Seeing the World with Different Eyes
The Museum der Kulturen Basel (MKB) is one the leading anthropological museums in Europe. It collects and exhibits works and objects from around the world for the purpose of raising awareness and understanding for all cultures. Preserving the collections is just as much part of the MKB's tasks as doing research on them. Findings are imparted by means of exhibitions, events, and publications.
The Museum der Kulturen Basel (MKB) is the largest anthropological museum in Switzerland and one of the most eminent of its kind in Europe. The MKB collections are renowned throughout the world and include over 340,000 objects, around 300,000 photos, 400 films and sound recordings.
MKB exhibitions cover contemporary and everyday subjects. They convey cultural commonalities as well as differences and thereby contribute to the understanding of one’s own as well as other cultures.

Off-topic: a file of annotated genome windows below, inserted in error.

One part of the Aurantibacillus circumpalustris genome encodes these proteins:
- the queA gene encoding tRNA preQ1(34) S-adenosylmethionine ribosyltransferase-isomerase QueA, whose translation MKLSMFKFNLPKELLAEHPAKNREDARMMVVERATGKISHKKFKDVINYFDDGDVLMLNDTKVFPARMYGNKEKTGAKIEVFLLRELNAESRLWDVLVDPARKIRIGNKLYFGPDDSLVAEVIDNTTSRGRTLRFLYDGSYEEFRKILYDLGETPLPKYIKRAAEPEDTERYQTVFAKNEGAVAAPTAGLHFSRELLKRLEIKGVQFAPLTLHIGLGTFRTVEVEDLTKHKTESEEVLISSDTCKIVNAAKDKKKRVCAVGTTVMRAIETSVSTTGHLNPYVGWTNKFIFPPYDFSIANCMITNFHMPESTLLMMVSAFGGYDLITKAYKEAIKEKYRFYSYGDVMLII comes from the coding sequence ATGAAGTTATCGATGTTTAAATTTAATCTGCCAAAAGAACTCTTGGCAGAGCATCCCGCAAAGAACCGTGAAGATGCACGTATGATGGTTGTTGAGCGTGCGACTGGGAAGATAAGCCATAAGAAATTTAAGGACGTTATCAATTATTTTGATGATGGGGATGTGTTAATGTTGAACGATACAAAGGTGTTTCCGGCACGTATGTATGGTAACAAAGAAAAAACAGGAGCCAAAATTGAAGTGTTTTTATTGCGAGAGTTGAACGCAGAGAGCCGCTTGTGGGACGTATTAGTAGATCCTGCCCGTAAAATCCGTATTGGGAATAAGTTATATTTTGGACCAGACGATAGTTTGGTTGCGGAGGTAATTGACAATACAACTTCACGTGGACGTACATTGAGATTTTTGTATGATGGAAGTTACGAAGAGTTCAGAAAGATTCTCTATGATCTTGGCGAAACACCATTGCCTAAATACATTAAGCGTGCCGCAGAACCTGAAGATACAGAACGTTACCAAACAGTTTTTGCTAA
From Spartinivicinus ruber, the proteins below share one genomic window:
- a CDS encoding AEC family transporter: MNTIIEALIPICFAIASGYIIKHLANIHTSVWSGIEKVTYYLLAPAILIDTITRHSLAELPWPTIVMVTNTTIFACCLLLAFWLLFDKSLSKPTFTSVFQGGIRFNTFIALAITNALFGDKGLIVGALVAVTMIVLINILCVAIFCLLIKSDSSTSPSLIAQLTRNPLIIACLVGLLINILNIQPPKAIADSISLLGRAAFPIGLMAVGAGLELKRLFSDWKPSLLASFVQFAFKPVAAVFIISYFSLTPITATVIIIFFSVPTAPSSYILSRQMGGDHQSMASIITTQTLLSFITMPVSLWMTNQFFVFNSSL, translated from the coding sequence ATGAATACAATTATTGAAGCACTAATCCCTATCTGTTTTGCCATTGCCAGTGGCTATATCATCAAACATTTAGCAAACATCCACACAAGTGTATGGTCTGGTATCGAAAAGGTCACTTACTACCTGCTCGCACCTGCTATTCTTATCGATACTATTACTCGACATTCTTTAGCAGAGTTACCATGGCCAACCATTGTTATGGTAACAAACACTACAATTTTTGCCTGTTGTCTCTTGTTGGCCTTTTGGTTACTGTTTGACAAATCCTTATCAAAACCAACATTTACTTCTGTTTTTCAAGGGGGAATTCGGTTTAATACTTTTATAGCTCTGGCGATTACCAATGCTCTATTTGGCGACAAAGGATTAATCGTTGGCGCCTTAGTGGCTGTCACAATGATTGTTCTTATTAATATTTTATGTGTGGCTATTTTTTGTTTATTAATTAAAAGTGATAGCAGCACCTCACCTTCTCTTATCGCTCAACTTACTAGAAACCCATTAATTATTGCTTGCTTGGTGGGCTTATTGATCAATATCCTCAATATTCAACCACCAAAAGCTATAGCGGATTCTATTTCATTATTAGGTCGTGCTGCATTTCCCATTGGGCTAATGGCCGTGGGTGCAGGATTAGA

With its exhibitions and events, MKB seeks to enrichen cultural life and awareness for all forms of culture. Its mission statement reads as follows:
- Our task is to shed light on the cultural dimensions of life that define each and every society in multiple and different ways.
- We foster the acquisition of knowledge in combination with aesthetic enjoyment and emotional experience.
- In our work, we review and reposition parts of our collections on an ongoing basis.
- We treat all subject matters with a view to the here and now.
In its capacity as a place of viewing, learning, and experience, MKB invites visitors to reflect on and reinterpret the familiar, according to the motto “seeing the world with different eyes”.
MKB is one of five public museums in Canton Basel-Stadt. It operates according to the principles of the International Council of Museums (ICOM), on the basis of the cantonal museum law, and the regulations decreed thereby.
Research is an indispensable field for an institution such as a museum. In the context of our MKB Fellowship programme, in-house and external scholars work extensively on our collections, their history – with special emphasis on provenance research – and their essence.
MKB publishes the findings of its research projects, thus making them accessible to a wider audience. Of course, they also feed into our exhibitions and public events at the museum such as the gallery talk series “Grasping anthropology”